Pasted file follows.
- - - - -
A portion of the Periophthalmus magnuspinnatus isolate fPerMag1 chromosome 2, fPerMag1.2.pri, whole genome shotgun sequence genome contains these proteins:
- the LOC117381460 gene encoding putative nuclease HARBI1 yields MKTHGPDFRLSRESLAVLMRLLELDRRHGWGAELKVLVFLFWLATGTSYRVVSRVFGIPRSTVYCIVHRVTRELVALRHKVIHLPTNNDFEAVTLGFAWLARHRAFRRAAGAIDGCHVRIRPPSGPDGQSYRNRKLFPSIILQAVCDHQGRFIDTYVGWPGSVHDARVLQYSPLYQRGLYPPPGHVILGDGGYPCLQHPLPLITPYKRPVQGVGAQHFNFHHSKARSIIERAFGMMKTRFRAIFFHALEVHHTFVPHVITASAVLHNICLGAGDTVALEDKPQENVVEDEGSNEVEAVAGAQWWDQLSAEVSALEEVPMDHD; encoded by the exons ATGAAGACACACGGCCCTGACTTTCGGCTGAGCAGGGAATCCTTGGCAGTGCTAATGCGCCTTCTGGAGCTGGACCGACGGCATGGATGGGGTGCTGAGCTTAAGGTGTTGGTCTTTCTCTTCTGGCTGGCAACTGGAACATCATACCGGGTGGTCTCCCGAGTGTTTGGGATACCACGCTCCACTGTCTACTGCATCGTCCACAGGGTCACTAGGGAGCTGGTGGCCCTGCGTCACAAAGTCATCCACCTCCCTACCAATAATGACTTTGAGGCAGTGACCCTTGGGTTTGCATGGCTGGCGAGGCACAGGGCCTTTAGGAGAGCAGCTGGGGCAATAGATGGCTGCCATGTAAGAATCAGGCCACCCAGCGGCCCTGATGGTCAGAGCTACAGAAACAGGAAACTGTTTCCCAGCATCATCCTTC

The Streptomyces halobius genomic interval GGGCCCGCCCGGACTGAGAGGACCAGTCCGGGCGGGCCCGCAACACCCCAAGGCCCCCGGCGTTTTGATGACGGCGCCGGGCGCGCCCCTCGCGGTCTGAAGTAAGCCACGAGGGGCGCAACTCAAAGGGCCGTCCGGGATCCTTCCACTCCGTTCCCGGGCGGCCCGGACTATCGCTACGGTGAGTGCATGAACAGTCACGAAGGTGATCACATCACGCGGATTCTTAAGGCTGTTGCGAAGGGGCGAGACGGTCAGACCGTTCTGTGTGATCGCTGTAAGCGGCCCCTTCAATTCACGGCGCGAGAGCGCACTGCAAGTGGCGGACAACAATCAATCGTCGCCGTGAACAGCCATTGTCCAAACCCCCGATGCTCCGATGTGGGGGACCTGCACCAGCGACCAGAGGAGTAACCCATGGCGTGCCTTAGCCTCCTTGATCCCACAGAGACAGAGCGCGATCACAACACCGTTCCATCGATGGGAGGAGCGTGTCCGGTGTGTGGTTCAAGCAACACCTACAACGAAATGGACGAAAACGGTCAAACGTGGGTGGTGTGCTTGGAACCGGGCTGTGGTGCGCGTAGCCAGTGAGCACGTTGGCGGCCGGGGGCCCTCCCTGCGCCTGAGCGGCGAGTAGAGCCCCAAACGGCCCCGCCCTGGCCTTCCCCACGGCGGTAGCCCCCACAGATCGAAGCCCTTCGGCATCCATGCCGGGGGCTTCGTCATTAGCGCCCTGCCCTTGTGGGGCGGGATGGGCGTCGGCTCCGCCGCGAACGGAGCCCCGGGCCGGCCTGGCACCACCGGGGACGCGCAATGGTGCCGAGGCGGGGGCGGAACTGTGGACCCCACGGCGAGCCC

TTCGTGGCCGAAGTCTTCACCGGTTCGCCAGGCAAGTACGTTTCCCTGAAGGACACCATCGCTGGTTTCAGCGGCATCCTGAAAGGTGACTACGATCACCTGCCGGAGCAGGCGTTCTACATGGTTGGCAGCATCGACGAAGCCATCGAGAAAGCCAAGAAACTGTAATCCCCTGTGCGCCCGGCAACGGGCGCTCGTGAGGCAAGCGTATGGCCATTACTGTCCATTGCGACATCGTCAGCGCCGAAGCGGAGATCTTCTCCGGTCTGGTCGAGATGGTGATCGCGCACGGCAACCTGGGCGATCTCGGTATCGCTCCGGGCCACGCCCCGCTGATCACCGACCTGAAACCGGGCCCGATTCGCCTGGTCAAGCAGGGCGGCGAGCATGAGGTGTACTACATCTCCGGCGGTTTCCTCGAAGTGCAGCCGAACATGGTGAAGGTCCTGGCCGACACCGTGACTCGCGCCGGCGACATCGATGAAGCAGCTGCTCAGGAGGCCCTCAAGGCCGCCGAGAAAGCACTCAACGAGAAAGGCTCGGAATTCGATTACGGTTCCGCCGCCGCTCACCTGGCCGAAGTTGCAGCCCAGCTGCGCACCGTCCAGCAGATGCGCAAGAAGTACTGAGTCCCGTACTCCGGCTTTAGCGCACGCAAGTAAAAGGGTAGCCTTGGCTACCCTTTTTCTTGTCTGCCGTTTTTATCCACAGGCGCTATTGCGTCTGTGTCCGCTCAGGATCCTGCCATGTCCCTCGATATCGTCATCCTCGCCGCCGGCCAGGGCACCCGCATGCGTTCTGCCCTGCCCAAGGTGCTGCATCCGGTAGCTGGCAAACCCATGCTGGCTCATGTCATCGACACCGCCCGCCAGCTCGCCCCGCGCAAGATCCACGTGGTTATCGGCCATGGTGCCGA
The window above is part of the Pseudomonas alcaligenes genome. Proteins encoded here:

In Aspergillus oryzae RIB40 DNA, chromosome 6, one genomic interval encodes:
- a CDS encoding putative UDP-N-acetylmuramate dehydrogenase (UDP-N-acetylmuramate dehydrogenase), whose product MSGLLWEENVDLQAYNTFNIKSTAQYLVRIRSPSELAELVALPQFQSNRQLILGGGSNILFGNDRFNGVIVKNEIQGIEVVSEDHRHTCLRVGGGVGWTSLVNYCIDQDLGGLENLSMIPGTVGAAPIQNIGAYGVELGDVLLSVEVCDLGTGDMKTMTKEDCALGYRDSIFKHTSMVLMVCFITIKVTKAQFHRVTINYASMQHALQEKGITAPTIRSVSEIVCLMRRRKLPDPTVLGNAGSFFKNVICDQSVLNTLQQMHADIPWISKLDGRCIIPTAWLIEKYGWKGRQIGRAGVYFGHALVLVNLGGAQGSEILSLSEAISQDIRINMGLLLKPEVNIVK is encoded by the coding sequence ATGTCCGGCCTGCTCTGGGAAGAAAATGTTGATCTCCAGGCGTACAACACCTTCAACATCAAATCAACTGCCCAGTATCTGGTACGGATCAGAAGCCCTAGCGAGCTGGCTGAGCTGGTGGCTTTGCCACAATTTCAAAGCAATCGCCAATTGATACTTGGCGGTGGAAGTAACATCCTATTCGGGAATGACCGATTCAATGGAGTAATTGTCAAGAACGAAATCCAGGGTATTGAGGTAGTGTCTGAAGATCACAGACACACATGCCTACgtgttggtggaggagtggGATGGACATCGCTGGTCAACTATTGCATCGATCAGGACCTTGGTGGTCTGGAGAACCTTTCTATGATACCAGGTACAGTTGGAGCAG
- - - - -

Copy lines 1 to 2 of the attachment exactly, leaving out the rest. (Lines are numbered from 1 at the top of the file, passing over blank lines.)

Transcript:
A portion of the Periophthalmus magnuspinnatus isolate fPerMag1 chromosome 2, fPerMag1.2.pri, whole genome shotgun sequence genome contains these proteins:
- the LOC117381460 gene encoding putative nuclease HARBI1 yields MKTHGPDFRLSRESLAVLMRLLELDRRHGWGAELKVLVFLFWLATGTSYRVVSRVFGIPRSTVYCIVHRVTRELVALRHKVIHLPTNNDFEAVTLGFAWLARHRAFRRAAGAIDGCHVRIRPPSGPDGQSYRNRKLFPSIILQAVCDHQGRFIDTYVGWPGSVHDARVLQYSPLYQRGLYPPPGHVILGDGGYPCLQHPLPLITPYKRPVQGVGAQHFNFHHSKARSIIERAFGMMKTRFRAIFFHALEVHHTFVPHVITASAVLHNICLGAGDTVALEDKPQENVVEDEGSNEVEAVAGAQWWDQLSAEVSALEEVPMDHD; encoded by the exons ATGAAGACACACGGCCCTGACTTTCGGCTGAGCAGGGAATCCTTGGCAGTGCTAATGCGCCTTCTGGAGCTGGACCGACGGCATGGATGGGGTGCTGAGCTTAAGGTGTTGGTCTTTCTCTTCTGGCTGGCAACTGGAACATCATACCGGGTGGTCTCCCGAGTGTTTGGGATACCACGCTCCACTGTCTACTGCATCGTCCACAGGGTCACTAGGGAGCTGGTGGCCCTGCGTCACAAAGTCATCCACCTCCCTACCAATAATGACTTTGAGGCAGTGACCCTTGGGTTTGCATGGCTGGCGAGGCACAGGGCCTTTAGGAGAGCAGCTGGGGCAATAGATGGCTGCCATGTAAGAATCAGGCCACCCAGCGGCCCTGATGGTCAGAGCTACAGAAACAGGAAACTGTTTCCCAGCATCATCCTTC